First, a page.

Feeling “Safe and Understood”: The Power of Communities for LGBTQIA+ Young People

Feeling “Safe and Understood”: The Power of Communities for LGBTQIA+ Young People

As we come to the end of Pride Month 2024, our partners at BeeProud are sharing insights and sneak previews of their initial findings and advice for those working with young LGBTQIA+ people.

BeeProud is a project which has built on #BeeWell findings and explored the experiences of LGBTQIA+* young people aged 16-19 living in Greater Manchester. Young LGBTQIA+ people from Greater Manchester responded to a questionnaire asking them questions about their identity, their local area, their experiences of education, and other things. In this blog, we share some initial findings from the project around the power of communities.

“I find comfort in my community of friends who are understanding of how I feel and are constantly there to support me”

Young people shared the importance of having close communities of people they felt safe with, and who they could share their experiences with. The need to share was around important things like understanding their own identities and coming out, but also about simple everyday “daily life in general”. It was important that these people “understood” their personal LGBTQIA+ identities and that young people were “accepted without having to explain”. They talked about the importance of “strong connections” and of “being surrounded by others with common goals, interests, ideas, and outlooks on life and being comfortable to reach out and talk about almost anything in life.”

“I find community mostly with my group of friends who are also part of the LGBTQIA+ spectrum. We kinda understand what each other is going through and it’s comforting to have that kind of support. We’re like a little family in a way”

For many young people, their closest communities, which were often described as “like family” were made up of other LGBTQIA+ people. Although some talked about supportive allies in family members and friends, this was always with the caveat that they didn’t understand in quite the same way as other LGBTQIA+ people did. These LGBTQIA+ communities were sometimes found in person, but also online through things like fandom and other online spaces. While some young people talked about difficulties in finding these communities, others felt that there were good services “specifically for young LGBTQIA+ folks,” in Manchester, that helped to foster community, mentioning local groups and the Proud Trust. One of the main positives of having LGBTQIA+ specific groups around them was that they could, “forget that LGBTQIA+ people were the minority.” The sense of belonging and also mutual understanding that came with these communities was seen as essential for their positive wellbeing.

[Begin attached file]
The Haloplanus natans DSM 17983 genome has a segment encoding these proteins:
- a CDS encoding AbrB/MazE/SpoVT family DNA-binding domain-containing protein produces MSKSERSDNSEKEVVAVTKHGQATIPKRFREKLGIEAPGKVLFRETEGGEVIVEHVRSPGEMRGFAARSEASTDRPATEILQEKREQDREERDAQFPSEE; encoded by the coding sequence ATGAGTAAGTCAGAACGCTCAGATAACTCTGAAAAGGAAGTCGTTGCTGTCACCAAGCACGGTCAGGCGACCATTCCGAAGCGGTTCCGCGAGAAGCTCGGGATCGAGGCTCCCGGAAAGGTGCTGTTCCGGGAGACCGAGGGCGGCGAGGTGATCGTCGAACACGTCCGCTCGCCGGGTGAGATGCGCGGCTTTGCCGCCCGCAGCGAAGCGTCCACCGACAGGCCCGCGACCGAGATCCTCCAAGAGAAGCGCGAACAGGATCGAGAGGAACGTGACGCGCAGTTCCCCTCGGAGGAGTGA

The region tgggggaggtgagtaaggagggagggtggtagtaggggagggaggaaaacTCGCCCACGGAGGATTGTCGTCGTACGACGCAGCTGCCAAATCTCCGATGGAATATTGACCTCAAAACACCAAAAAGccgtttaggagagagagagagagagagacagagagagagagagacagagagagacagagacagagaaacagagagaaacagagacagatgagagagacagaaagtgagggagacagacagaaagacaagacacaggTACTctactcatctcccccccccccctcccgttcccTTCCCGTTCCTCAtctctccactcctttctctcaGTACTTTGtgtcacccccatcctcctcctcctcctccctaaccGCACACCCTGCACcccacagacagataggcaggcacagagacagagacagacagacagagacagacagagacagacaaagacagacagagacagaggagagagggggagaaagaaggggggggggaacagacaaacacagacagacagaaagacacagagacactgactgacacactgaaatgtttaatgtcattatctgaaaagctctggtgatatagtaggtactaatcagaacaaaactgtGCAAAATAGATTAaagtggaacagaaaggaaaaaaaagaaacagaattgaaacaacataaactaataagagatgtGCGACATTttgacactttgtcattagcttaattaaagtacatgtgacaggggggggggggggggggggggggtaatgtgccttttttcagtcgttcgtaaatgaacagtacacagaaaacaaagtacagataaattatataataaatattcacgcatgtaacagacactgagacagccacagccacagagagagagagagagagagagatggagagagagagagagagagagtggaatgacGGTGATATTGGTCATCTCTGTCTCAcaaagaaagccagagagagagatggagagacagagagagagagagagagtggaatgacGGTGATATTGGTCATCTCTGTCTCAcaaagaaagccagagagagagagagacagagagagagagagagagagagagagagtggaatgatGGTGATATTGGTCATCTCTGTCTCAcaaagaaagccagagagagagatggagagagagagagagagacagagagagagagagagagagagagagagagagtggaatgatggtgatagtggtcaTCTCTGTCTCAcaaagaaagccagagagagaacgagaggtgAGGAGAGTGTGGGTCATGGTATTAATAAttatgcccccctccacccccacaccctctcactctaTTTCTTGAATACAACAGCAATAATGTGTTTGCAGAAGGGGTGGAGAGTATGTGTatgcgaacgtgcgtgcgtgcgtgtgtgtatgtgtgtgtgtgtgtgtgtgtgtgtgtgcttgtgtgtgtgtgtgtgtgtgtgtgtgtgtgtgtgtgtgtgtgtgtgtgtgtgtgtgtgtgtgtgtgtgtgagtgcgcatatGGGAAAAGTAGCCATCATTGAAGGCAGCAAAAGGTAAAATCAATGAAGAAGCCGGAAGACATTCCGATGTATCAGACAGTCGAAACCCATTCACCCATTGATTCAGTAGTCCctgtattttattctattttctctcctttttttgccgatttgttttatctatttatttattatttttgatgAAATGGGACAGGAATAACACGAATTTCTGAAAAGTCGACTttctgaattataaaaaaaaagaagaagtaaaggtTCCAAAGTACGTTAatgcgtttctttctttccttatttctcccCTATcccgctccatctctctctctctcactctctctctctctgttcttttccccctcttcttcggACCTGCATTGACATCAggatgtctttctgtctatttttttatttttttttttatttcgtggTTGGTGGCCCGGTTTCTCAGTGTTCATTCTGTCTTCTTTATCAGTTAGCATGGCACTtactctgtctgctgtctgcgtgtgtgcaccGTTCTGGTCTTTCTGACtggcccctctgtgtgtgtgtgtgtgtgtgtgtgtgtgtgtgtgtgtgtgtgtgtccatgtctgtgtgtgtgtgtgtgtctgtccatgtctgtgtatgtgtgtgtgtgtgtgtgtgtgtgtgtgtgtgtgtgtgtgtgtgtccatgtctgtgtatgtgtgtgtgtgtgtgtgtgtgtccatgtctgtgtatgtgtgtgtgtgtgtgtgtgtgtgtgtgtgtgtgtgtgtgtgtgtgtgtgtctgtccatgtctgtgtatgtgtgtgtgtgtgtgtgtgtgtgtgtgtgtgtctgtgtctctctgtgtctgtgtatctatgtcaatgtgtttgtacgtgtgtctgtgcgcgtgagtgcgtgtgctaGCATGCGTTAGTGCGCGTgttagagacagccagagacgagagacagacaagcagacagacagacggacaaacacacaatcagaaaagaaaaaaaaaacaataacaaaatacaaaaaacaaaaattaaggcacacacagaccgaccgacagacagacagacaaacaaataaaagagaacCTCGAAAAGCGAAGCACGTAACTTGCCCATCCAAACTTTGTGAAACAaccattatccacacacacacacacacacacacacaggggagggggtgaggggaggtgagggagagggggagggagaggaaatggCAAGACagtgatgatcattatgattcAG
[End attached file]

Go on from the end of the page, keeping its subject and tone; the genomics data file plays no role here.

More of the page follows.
“Having visible role models in our schools and communities shows that we can succeed and be happy as our true selves”

Young people also told us about the importance of role models in their lives, both those in the media and on social media, and in places like their schools. They shared the importance of “visible” and “openly queer” teachers and other adults, not only to “reduce the stigma and provide a supportive environment” for them but also because seeing these visible role models provided a sense of hope that they too, “can succeed and be happy as [their] true selves”

“Being young and LGBTQIA+ most of all meant being queer in school and navigating that. Teachers were very uncertain of what to do”

For anyone working with young people, fostering and maintaining these support networks and celebrating role models is one of the best ways to help ensure that young LGBTQIA+ individuals in Greater Manchester and beyond feel seen, understood, and valued.

This can be achieved through ensuring there is training for staff, embedding inclusion into policy, setting up and supporting LGBTQIA+ student groups, highlighting LGBTQIA+ role models and celebrating LGBTQIA+ identities. Pride month provides the perfect opportunity to assess current practices and make either a start or a change (although this is important to do all year round too). For schools, colleges and youth organisations, the Manchester based Proud Trust is a great source for training and support around this: (

“Being part of the LGBTQIA+ community has helped me become more opinionated on the current world”

Although this post highlights some positives for LGBTQIA+ young people it is important to mention that being young and LGBTQIA+ in the UK is, at the present time, harder than it has ever been within young people’s living memories. This is especially true for trans young people whose identities are being publicly questioned and whose avenues for medical support have been removed. Schools and youth organisations are struggling with mixed advice and conflicting guidance which can further complicate support for young people.

In the face of this, it’s crucial that those working with young people stand steadfast in their support and prioritise the needs and wellbeing of LGBTQIA+ youth by creating safe, inclusive, and affirming spaces. By doing so, we not only uphold their right to feel seen and valued but also foster a more compassionate and understanding community for everyone. Now, more than ever, these young people need our unwavering support and advocacy.

*LGBTQIA+ is being used here as a shorthand umbrella term for anyone whose identity falls outside of heteronormative and cisgender identities and we acknowledge that the acronym does not resonate with or ‘fit’ all young people